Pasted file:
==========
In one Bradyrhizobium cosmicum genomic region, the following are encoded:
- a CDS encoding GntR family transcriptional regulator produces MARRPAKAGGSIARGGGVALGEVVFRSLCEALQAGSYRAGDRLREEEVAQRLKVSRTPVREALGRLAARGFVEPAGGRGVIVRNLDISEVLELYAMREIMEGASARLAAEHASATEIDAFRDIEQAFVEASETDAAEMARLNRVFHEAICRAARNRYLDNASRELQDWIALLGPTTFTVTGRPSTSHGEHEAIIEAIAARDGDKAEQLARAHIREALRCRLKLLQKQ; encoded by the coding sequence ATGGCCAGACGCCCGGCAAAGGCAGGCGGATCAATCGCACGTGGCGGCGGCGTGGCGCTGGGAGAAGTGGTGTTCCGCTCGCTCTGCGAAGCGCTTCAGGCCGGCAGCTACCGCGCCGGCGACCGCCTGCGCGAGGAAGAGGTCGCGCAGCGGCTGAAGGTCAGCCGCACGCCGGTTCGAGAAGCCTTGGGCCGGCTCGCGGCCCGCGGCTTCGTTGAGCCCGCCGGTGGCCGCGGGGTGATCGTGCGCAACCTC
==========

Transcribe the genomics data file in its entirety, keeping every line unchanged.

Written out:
In one Bradyrhizobium cosmicum genomic region, the following are encoded:
- a CDS encoding GntR family transcriptional regulator produces MARRPAKAGGSIARGGGVALGEVVFRSLCEALQAGSYRAGDRLREEEVAQRLKVSRTPVREALGRLAARGFVEPAGGRGVIVRNLDISEVLELYAMREIMEGASARLAAEHASATEIDAFRDIEQAFVEASETDAAEMARLNRVFHEAICRAARNRYLDNASRELQDWIALLGPTTFTVTGRPSTSHGEHEAIIEAIAARDGDKAEQLARAHIREALRCRLKLLQKQ; encoded by the coding sequence ATGGCCAGACGCCCGGCAAAGGCAGGCGGATCAATCGCACGTGGCGGCGGCGTGGCGCTGGGAGAAGTGGTGTTCCGCTCGCTCTGCGAAGCGCTTCAGGCCGGCAGCTACCGCGCCGGCGACCGCCTGCGCGAGGAAGAGGTCGCGCAGCGGCTGAAGGTCAGCCGCACGCCGGTTCGAGAAGCCTTGGGCCGGCTCGCGGCCCGCGGCTTCGTTGAGCCCGCCGGTGGCCGCGGGGTGATCGTGCGCAACCTC